Back in the early ’80s, when I started building houses, choosing insulation was as easy as picking your favorite color: Pink, white, or yellow? It was understood that the word “insulation” referred to fiberglass batts. Super-insulation — the buzzword of the era — meant stuffing thicker walls full of thicker batts. Back then, it was all about R-value. Today we know that no insulation scheme can be successful unless it addresses air infiltration, moisture transport, and thermal bridging as well as heat transfer — and it must do so without breaking the bank. Often what’s called for is a systemic approach, in which the best qualities of two or more products are combined for maximum cost-effectiveness.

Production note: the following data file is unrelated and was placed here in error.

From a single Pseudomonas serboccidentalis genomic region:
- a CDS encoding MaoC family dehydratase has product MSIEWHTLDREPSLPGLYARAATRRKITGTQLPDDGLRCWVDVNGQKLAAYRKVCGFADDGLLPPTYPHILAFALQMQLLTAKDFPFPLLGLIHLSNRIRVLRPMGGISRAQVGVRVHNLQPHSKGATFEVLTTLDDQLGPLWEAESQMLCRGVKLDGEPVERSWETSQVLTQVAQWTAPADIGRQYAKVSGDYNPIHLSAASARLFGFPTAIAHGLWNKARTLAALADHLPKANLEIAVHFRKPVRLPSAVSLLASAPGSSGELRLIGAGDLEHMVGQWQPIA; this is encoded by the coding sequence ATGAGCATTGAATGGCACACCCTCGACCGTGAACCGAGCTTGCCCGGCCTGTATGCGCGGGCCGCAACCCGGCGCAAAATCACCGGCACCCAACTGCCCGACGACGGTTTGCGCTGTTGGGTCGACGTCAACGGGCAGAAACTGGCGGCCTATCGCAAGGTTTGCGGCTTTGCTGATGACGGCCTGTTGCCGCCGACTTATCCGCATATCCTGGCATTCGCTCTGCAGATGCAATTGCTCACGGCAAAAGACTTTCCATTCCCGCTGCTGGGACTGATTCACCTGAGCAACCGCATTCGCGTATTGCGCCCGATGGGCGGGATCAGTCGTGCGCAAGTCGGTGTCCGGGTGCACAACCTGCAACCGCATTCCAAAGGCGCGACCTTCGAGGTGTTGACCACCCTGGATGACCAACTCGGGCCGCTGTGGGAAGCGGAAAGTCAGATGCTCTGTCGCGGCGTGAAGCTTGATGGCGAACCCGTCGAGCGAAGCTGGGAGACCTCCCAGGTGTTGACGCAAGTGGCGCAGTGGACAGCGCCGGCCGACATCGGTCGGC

Recently some insulation companies have come out with so-called “hybrid systems” that purport to take the guesswork out of insulation planning. Others have introduced improved — or more environmentally friendly — versions of old stalwarts that can be used by themselves or as building blocks to assemble a superior insulation system.

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